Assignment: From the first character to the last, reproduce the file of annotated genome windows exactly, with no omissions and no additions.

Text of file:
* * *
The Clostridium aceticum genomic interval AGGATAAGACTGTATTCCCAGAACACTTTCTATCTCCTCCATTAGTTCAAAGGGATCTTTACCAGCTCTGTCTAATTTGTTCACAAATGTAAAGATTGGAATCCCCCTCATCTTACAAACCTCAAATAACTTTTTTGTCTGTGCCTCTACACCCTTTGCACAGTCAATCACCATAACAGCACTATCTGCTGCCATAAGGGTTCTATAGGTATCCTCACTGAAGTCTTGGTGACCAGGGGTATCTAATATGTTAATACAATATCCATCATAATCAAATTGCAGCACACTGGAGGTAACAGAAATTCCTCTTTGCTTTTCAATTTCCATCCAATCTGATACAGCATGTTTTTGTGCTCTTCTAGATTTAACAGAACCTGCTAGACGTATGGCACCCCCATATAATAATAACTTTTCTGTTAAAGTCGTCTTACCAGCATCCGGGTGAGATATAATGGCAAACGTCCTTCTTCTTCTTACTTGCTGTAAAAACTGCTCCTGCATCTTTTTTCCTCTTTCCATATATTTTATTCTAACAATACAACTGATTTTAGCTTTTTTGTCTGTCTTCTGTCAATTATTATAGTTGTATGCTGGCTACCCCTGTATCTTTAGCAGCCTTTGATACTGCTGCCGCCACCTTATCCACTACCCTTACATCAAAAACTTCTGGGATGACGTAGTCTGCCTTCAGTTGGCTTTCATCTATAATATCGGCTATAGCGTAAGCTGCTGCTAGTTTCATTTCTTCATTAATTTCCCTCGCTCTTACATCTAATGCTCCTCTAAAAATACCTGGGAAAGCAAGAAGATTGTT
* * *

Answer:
The Clostridium aceticum genomic interval AGGATAAGACTGTATTCCCAGAACACTTTCTATCTCCTCCATTAGTTCAAAGGGATCTTTACCAGCTCTGTCTAATTTGTTCACAAATGTAAAGATTGGAATCCCCCTCATCTTACAAACCTCAAATAACTTTTTTGTCTGTGCCTCTACACCCTTTGCACAGTCAATCACCATAACAGCACTATCTGCTGCCATAAGGGTTCTATAGGTATCCTCACTGAAGTCTTGGTGACCAGGGGTATCTAATATGTTAATACAATATCCATCATAATCAAATTGCAGCACACTGGAGGTAACAGAAATTCCTCTTTGCTTTTCAATTTCCATCCAATCTGATACAGCATGTTTTTGTGCTCTTCTAGATTTAACAGAACCTGCTAGACGTATGGCACCCCCATATAATAATAACTTTTCTGTTAAAGTCGTCTTACCAGCATCCGGGTGAGATATAATGGCAAACGTCCTTCTTCTTCTTACTTGCTGTAAAAACTGCTCCTGCATCTTTTTTCCTCTTTCCATATATTTTATTCTAACAATACAACTGATTTTAGCTTTTTTGTCTGTCTTCTGTCAATTATTATAGTTGTATGCTGGCTACCCCTGTATCTTTAGCAGCCTTTGATACTGCTGCCGCCACCTTATCCACTACCCTTACATCAAAAACTTCTGGGATGACGTAGTCTGCCTTCAGTTGGCTTTCATCTATAATATCGGCTATAGCGTAAGCTGCTGCTAGTTTCATTTCTTCATTAATTTCCCTCGCTCTTACATCTAATGCTCCTCTAAAAATACCTGGGAAAGCAAGAAGATTGTT